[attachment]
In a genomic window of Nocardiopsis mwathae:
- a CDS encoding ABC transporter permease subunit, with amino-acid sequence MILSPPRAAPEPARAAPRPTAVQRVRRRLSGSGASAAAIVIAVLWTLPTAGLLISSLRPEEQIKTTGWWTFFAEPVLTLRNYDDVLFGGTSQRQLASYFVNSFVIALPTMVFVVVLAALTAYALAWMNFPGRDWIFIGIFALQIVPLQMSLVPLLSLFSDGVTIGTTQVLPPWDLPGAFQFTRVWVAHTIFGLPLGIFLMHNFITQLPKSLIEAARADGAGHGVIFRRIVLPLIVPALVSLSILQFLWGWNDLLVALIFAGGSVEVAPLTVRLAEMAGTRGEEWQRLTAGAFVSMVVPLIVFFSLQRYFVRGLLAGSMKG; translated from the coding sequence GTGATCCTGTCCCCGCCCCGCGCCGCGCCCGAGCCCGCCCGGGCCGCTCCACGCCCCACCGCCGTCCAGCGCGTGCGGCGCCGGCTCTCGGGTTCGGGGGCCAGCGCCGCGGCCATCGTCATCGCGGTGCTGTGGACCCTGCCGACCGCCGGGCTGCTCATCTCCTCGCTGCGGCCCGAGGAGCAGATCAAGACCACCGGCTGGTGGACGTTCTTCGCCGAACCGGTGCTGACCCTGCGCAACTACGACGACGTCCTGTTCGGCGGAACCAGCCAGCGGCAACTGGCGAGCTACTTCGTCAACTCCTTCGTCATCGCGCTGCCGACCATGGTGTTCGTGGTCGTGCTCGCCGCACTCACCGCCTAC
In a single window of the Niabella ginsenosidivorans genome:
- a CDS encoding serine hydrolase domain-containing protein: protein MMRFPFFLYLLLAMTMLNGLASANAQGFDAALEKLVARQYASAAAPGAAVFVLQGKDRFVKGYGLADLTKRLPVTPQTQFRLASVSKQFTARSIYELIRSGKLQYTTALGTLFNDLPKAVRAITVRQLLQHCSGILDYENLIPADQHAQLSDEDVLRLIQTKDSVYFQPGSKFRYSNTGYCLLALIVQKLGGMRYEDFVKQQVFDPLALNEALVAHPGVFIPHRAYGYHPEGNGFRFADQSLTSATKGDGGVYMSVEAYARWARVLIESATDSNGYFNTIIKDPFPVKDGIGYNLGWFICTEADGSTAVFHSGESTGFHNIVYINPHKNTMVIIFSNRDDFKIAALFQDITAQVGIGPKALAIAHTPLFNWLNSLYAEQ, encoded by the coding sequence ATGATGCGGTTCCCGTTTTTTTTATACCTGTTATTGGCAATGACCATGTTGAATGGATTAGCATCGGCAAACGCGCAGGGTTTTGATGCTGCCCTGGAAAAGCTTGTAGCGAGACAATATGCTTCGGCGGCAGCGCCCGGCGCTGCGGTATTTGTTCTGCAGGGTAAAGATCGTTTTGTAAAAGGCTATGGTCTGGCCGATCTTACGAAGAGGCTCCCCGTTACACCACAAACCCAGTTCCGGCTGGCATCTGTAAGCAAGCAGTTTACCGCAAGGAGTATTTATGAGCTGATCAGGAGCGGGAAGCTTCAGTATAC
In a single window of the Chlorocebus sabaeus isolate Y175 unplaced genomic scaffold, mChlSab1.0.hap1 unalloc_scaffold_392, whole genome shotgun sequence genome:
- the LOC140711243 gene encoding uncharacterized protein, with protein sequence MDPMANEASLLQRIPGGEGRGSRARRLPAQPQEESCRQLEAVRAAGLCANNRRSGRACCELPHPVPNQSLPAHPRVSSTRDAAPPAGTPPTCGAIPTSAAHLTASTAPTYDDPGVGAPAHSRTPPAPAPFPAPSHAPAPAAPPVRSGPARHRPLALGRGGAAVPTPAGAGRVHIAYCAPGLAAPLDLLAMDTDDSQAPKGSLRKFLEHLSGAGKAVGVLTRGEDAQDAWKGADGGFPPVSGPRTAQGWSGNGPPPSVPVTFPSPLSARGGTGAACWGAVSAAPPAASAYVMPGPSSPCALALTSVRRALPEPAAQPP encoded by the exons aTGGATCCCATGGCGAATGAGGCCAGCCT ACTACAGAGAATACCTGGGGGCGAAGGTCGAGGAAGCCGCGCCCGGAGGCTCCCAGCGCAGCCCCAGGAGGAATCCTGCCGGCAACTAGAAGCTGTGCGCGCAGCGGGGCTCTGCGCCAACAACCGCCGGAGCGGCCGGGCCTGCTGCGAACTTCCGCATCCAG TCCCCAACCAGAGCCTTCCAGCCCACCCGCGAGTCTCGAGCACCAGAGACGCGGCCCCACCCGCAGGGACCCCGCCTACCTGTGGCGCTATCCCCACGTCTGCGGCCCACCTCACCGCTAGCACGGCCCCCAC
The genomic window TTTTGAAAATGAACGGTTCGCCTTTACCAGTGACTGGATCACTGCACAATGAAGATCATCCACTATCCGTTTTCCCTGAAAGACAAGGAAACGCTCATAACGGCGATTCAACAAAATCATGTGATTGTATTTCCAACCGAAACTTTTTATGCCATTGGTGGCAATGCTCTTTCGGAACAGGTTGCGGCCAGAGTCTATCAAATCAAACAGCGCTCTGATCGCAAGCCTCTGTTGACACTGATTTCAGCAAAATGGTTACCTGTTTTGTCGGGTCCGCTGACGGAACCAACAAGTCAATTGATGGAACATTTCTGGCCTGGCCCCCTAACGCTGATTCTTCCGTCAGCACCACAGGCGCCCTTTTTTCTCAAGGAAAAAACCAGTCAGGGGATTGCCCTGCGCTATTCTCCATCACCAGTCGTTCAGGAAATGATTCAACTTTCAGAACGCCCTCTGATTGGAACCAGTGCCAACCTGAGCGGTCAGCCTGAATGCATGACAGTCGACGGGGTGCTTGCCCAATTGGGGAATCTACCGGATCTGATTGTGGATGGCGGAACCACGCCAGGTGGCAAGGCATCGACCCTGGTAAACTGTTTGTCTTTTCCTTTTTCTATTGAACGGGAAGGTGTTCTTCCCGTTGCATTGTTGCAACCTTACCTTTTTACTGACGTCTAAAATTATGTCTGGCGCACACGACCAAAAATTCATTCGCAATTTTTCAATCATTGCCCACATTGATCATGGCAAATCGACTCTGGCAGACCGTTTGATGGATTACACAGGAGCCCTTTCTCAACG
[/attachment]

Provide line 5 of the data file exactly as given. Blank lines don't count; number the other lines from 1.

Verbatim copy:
In a single window of the Chlorocebus sabaeus isolate Y175 unplaced genomic scaffold, mChlSab1.0.hap1 unalloc_scaffold_392, whole genome shotgun sequence genome: